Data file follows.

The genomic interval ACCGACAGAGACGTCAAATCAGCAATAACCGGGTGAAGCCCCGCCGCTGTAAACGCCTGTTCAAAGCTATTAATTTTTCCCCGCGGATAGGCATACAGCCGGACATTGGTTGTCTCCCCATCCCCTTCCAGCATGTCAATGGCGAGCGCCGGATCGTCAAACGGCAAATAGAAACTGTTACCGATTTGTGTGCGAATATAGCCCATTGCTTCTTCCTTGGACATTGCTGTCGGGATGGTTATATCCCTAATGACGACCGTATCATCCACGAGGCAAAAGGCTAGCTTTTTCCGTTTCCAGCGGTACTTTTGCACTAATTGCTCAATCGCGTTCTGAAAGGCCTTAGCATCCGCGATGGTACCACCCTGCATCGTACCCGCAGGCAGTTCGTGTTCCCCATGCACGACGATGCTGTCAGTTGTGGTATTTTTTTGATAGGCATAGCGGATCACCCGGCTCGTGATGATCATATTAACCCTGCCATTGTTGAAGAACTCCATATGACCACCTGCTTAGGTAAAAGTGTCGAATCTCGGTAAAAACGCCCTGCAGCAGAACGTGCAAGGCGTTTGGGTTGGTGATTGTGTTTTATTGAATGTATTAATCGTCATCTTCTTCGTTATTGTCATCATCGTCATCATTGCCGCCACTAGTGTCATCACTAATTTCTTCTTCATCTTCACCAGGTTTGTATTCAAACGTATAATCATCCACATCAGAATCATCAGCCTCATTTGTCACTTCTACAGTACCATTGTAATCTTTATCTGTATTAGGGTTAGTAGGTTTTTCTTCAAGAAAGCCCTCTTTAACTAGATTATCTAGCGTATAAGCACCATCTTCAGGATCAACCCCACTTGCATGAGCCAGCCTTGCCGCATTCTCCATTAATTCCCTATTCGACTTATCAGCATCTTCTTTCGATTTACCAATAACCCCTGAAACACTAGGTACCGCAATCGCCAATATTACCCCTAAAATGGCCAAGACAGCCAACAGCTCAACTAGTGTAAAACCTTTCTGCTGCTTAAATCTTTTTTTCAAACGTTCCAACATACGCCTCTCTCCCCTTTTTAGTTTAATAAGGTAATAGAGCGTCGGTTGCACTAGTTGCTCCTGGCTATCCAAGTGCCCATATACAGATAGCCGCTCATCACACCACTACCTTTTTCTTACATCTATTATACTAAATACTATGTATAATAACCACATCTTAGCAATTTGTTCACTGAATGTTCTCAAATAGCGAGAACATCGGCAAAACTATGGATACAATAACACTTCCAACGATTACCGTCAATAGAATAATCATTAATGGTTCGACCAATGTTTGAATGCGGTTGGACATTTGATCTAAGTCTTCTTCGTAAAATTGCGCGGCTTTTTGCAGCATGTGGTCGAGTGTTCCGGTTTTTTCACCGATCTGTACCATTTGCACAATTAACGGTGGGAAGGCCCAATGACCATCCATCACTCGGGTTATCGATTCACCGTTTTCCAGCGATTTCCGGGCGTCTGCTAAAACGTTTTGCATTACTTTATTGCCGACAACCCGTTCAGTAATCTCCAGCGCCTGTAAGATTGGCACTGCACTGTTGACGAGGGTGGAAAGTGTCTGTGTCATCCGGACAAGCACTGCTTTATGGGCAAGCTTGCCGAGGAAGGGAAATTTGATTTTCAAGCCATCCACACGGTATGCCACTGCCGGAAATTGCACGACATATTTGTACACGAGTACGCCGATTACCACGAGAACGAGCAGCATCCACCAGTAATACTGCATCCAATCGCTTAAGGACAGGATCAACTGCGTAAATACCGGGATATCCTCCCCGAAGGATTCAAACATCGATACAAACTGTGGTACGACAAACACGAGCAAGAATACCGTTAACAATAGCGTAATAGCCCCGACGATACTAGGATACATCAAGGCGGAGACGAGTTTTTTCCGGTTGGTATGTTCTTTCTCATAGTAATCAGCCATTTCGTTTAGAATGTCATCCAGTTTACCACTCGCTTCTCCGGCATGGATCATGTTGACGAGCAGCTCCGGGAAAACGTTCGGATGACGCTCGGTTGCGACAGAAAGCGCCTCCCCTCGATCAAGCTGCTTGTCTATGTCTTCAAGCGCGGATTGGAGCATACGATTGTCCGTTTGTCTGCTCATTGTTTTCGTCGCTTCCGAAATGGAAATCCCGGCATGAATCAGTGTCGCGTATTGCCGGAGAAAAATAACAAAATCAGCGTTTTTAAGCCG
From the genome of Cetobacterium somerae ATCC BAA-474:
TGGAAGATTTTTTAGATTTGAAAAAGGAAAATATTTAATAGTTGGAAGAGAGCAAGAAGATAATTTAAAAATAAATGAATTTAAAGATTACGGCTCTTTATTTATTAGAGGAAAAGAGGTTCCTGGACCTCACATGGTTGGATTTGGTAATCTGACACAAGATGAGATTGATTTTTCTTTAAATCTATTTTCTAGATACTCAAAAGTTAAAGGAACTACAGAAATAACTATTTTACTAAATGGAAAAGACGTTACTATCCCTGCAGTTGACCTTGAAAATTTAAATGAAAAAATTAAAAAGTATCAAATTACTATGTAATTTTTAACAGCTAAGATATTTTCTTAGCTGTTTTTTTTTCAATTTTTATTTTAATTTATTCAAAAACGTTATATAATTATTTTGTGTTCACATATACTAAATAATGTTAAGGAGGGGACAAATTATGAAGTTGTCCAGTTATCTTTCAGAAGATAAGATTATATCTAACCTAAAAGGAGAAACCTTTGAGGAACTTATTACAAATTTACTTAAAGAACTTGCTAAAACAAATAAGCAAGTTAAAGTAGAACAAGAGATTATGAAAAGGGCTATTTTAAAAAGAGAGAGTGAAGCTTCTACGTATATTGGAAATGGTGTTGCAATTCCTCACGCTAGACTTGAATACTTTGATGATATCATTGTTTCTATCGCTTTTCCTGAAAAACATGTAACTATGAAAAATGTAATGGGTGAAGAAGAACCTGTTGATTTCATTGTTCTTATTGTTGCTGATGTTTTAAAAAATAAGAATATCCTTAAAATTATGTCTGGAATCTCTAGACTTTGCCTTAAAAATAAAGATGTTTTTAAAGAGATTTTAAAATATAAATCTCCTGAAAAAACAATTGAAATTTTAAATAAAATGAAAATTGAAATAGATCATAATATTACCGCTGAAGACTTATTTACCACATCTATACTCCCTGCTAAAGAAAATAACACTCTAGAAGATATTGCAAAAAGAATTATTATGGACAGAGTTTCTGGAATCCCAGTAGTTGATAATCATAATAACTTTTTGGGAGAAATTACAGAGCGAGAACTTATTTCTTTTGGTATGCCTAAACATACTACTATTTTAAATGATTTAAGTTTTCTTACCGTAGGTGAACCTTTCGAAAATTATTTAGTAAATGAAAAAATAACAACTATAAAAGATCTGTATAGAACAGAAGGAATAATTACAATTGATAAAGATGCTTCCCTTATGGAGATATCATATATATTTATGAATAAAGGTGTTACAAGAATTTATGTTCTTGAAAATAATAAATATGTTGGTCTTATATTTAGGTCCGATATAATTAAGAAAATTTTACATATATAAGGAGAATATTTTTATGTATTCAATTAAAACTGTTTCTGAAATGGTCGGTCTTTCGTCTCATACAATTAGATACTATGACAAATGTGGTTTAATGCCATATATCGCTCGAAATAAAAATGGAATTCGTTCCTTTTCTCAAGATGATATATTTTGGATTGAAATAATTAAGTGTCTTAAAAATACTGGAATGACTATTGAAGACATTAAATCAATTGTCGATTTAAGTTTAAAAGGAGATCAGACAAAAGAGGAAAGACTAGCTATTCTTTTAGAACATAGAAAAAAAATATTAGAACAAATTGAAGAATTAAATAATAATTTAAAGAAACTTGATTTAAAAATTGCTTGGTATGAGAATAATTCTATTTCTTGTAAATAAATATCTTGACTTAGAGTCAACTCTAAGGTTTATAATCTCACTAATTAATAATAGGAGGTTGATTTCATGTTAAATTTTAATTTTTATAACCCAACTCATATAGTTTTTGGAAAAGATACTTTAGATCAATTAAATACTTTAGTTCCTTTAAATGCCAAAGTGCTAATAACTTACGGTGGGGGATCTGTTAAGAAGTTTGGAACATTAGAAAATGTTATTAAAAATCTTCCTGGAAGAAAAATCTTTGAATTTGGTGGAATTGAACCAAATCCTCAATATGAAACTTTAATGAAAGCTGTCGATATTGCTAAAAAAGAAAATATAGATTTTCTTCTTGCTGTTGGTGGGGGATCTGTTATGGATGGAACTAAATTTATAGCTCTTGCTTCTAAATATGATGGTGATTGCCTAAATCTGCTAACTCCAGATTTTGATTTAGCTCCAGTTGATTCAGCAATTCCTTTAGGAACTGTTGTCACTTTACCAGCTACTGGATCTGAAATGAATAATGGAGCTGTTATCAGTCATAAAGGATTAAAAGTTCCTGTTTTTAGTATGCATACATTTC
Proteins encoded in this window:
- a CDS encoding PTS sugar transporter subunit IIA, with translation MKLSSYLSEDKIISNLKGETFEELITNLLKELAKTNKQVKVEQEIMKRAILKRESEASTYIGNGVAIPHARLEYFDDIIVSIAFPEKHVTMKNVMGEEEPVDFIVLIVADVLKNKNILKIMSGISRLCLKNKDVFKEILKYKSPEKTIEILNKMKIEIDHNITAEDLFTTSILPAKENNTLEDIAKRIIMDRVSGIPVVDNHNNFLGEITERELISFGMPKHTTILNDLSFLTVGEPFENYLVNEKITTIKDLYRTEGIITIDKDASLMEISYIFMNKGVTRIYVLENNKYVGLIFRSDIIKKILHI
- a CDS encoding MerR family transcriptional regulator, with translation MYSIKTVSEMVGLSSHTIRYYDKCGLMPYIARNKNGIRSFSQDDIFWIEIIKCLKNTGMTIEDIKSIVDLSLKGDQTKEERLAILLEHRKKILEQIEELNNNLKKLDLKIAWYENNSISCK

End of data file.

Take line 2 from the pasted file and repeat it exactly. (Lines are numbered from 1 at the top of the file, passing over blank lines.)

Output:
From the genome of Cetobacterium somerae ATCC BAA-474: